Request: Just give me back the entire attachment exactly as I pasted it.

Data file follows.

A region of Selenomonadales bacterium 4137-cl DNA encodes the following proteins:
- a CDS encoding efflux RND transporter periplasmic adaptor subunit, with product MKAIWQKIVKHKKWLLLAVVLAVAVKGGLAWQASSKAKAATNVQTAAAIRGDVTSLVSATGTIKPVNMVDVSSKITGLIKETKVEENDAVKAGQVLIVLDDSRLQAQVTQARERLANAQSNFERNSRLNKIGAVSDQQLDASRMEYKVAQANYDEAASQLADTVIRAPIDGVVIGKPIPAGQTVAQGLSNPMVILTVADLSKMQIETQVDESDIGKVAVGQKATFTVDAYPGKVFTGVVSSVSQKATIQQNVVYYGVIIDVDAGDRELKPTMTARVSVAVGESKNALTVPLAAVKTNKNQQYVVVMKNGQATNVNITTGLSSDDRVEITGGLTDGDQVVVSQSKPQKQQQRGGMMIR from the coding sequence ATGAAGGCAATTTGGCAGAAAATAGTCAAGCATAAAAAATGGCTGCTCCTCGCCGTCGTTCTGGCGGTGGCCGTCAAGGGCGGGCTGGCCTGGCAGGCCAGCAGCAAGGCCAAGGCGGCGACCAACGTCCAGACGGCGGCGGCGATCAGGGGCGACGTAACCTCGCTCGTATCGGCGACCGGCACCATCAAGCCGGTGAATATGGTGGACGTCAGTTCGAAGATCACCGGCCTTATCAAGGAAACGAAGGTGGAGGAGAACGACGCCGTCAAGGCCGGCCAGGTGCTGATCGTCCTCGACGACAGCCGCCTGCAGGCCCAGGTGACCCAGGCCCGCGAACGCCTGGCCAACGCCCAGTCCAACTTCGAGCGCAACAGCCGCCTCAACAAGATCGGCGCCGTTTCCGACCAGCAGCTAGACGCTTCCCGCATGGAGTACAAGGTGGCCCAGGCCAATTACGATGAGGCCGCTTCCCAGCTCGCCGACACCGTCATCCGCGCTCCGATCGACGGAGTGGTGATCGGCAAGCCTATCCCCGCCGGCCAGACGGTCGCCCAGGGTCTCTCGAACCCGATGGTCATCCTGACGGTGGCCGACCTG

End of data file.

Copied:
A region of Selenomonadales bacterium 4137-cl DNA encodes the following proteins:
- a CDS encoding efflux RND transporter periplasmic adaptor subunit, with product MKAIWQKIVKHKKWLLLAVVLAVAVKGGLAWQASSKAKAATNVQTAAAIRGDVTSLVSATGTIKPVNMVDVSSKITGLIKETKVEENDAVKAGQVLIVLDDSRLQAQVTQARERLANAQSNFERNSRLNKIGAVSDQQLDASRMEYKVAQANYDEAASQLADTVIRAPIDGVVIGKPIPAGQTVAQGLSNPMVILTVADLSKMQIETQVDESDIGKVAVGQKATFTVDAYPGKVFTGVVSSVSQKATIQQNVVYYGVIIDVDAGDRELKPTMTARVSVAVGESKNALTVPLAAVKTNKNQQYVVVMKNGQATNVNITTGLSSDDRVEITGGLTDGDQVVVSQSKPQKQQQRGGMMIR from the coding sequence ATGAAGGCAATTTGGCAGAAAATAGTCAAGCATAAAAAATGGCTGCTCCTCGCCGTCGTTCTGGCGGTGGCCGTCAAGGGCGGGCTGGCCTGGCAGGCCAGCAGCAAGGCCAAGGCGGCGACCAACGTCCAGACGGCGGCGGCGATCAGGGGCGACGTAACCTCGCTCGTATCGGCGACCGGCACCATCAAGCCGGTGAATATGGTGGACGTCAGTTCGAAGATCACCGGCCTTATCAAGGAAACGAAGGTGGAGGAGAACGACGCCGTCAAGGCCGGCCAGGTGCTGATCGTCCTCGACGACAGCCGCCTGCAGGCCCAGGTGACCCAGGCCCGCGAACGCCTGGCCAACGCCCAGTCCAACTTCGAGCGCAACAGCCGCCTCAACAAGATCGGCGCCGTTTCCGACCAGCAGCTAGACGCTTCCCGCATGGAGTACAAGGTGGCCCAGGCCAATTACGATGAGGCCGCTTCCCAGCTCGCCGACACCGTCATCCGCGCTCCGATCGACGGAGTGGTGATCGGCAAGCCTATCCCCGCCGGCCAGACGGTCGCCCAGGGTCTCTCGAACCCGATGGTCATCCTGACGGTGGCCGACCTG